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‘Strictly’ll be fine. I’m used to ceilidhs in Ardnamurchan’: Countryfile’s Hamza Yassin on why Highland life will help him on the dancefloor

© Hamza YassinHamza Yassin filming on location in the Highlands
Hamza Yassin filming on location in the Highlands

Just out of Strictly Come Dancing rehearsals, Countryfile’s Hamza Yassin is hot and sweaty. He has turned down the chance to go for a drink with the show’s cast so he can settle down for a chat with The Sunday Post.

Zooming in from London with a broad smile, the wildlife cameraman and documentary filmmaker confesses: “Today, dancing, the nerves really kicked in because this is real, it’s happening.”

The 32-year-old CBeebies and Animal Park star is psyching himself up for the hit BBC show’s 20th anniversary and opening night on Friday when millions will be tuning in to see the stars and professionals coupled up.

Sudan-born Yassin, who came to the UK as a child and for nearly 11 years has made Scotland’s West Highlands his home, admits he is up against some tough competition. But he reveals that being put through his paces at ceilidhs in Ardnamurchan might just give him the edge.

Yassin says: “I am nervous but I am super excited. There is nothing on the television that is like Strictly Come Dancing. We were rehearsing today and I’m just buzzing. The really beautiful thing is that everybody is genuinely lovely, from the professionals to the cast and the celebs. They are all having drinks at the moment.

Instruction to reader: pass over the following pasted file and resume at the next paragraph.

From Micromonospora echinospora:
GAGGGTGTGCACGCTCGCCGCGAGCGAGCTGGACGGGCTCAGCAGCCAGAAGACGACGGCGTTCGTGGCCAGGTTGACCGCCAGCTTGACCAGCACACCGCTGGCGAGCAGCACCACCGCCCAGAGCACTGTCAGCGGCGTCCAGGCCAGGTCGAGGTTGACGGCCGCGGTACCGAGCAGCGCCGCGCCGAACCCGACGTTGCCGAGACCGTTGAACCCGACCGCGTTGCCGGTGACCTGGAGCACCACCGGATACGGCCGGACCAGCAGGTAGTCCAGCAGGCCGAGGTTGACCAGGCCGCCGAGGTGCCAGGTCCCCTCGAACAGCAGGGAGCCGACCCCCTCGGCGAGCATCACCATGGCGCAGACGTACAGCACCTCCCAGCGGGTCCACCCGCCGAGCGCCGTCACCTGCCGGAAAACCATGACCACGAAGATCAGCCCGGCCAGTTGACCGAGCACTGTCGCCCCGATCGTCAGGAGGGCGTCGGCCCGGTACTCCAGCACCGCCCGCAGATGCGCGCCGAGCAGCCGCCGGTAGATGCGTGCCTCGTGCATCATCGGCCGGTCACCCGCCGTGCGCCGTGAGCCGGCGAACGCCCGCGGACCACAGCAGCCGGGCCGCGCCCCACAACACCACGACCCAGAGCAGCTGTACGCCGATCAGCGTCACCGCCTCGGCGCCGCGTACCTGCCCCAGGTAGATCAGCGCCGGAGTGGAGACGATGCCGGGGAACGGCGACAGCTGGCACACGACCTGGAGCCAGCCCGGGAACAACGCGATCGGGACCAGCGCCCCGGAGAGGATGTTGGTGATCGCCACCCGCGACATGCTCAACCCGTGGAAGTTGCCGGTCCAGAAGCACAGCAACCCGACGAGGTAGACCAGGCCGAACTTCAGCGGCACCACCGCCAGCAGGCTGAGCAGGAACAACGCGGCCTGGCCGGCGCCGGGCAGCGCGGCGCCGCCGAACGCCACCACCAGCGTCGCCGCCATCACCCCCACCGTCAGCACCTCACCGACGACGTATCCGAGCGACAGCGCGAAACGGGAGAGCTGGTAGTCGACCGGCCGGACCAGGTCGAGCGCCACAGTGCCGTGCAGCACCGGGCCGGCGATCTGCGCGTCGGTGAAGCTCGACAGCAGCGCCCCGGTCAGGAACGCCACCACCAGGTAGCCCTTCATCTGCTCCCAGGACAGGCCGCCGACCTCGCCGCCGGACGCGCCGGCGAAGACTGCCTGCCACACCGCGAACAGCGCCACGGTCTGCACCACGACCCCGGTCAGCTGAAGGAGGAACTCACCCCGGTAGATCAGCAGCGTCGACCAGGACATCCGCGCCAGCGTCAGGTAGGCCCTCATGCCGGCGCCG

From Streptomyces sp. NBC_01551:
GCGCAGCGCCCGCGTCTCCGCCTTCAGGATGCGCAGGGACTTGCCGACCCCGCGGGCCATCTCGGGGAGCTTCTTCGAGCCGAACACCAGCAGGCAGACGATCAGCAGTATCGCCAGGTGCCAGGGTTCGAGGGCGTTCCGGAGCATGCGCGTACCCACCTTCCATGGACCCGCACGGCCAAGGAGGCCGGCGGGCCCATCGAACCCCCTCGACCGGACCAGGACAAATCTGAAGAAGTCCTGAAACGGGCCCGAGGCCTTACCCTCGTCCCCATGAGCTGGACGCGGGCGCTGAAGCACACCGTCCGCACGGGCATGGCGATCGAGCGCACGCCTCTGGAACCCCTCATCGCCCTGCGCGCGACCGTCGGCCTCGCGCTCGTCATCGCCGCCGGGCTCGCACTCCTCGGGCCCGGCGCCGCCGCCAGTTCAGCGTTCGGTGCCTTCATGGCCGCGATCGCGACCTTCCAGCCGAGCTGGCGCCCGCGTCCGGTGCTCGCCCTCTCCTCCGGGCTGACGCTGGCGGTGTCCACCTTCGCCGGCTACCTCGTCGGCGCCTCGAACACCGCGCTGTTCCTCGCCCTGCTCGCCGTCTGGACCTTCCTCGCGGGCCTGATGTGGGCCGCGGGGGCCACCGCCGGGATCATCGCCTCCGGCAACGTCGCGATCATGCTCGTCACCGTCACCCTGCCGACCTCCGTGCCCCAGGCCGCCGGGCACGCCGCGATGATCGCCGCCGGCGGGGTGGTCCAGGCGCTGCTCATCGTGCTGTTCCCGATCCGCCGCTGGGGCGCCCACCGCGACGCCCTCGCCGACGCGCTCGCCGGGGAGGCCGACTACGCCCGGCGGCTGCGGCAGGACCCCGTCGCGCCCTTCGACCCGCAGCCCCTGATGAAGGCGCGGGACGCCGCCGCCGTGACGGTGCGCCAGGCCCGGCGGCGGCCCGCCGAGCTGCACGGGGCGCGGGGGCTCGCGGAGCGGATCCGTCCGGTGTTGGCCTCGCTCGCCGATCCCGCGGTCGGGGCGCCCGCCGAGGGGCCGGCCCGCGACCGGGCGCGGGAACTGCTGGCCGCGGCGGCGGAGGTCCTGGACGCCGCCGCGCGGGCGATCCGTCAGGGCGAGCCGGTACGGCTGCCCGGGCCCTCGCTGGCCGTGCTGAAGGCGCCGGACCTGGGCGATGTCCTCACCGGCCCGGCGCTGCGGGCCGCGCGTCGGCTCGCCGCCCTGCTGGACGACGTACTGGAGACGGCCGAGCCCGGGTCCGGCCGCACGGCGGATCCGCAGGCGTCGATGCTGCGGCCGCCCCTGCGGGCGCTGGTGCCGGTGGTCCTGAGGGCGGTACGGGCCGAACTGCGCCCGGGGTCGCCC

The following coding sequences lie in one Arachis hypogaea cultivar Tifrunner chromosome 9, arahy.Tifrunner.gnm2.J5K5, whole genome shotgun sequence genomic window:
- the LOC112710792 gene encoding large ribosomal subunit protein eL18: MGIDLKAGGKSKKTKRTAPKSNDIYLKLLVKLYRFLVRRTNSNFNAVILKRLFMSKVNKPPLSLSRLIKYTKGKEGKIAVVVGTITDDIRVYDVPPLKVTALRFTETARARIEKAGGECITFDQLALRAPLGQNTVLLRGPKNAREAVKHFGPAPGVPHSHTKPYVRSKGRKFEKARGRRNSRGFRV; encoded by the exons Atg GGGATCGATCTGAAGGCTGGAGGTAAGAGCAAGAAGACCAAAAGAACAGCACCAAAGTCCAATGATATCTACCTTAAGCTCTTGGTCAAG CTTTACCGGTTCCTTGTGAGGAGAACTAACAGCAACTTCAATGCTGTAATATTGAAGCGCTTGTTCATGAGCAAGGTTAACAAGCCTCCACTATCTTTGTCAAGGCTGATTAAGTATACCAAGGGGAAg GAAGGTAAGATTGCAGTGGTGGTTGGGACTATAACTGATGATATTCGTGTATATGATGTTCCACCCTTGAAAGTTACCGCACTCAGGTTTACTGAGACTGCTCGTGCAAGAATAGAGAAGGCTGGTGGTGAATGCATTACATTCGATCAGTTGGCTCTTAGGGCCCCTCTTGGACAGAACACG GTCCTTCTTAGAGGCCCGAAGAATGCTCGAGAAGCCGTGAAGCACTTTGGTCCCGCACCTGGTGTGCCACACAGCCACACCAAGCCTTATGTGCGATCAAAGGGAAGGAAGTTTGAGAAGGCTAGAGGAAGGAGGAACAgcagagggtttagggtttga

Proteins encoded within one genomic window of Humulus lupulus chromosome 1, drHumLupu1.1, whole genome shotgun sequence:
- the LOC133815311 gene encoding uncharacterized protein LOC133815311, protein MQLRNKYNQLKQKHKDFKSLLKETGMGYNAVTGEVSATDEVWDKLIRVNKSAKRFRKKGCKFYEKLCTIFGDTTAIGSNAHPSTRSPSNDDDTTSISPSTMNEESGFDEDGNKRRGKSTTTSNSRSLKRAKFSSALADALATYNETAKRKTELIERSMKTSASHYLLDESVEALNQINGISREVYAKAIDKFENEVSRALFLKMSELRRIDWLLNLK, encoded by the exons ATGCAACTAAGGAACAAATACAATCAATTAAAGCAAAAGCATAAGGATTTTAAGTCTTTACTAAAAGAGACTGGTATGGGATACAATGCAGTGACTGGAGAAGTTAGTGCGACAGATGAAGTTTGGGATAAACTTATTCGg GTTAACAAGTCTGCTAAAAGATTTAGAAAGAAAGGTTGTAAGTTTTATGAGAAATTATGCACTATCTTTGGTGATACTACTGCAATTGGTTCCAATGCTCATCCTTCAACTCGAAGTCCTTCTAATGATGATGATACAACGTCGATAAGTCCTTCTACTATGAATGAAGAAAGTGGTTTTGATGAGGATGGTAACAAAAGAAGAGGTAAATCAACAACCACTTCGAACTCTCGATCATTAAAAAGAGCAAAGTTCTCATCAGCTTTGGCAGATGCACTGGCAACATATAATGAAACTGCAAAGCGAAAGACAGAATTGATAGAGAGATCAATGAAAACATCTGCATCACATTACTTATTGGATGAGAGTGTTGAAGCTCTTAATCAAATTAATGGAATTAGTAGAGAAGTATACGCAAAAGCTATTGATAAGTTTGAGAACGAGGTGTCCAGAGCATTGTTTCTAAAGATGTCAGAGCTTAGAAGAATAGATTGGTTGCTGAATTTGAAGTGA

“I like dancing but when you see the professionals do it, I’ve got nothing on those guys. It’s a different league. It’ll be amazing to see how far I get. I’ll take each week as the first week and just learn the routine and make sure I don’t step on my partner’s feet.”

But he says he will benefit from the traditional Scots dancing he has learned over the last decade: “I love ceilidhs with neighbours, like the 64-year-old down the road who says: ‘Be careful with my knees.’

“It’s really good to have had that rhythm built into me. It will help.” Yassin – the youngest in a family of three – moved to the UK from Sudan aged eight, after his medic parents were invited to work here by the Royal College of Medicine and settled in Northampton. Diagnosed with dyslexia as a teenager, he was given support and went on to receive an honorary master of science degree, to add to the degree in zoology with conservation which he gained from Bangor in 2011 and a further master’s degree in biological photography and imaging.

He came to the Highlands aged 21: “I’d had enough of education and thought, ‘I am going to the place I love the most, the west coast of Scotland.’ I have been here for more than 10 years now. It is the longest I have lived in a place. Do I feel like it is home? One hundred per cent. Have the people accepted me? Two thousand per cent! The beauty of it is that I felt like Scotland is my home when I was as young as 14.”

Hamza with lion cub in Sudan

Yassin first came to Scotland when his sister – also a medic – graduated from the University of Edinburgh. “Going to graduation, everyone gets dressed up and I wanted to wear a kilt. I’m not from a clan, so I went with a Flower of Scotland tartan for years. Now I have a Midnight Shadow. I wear it to every occasion and if I’m doing the Highland Games.”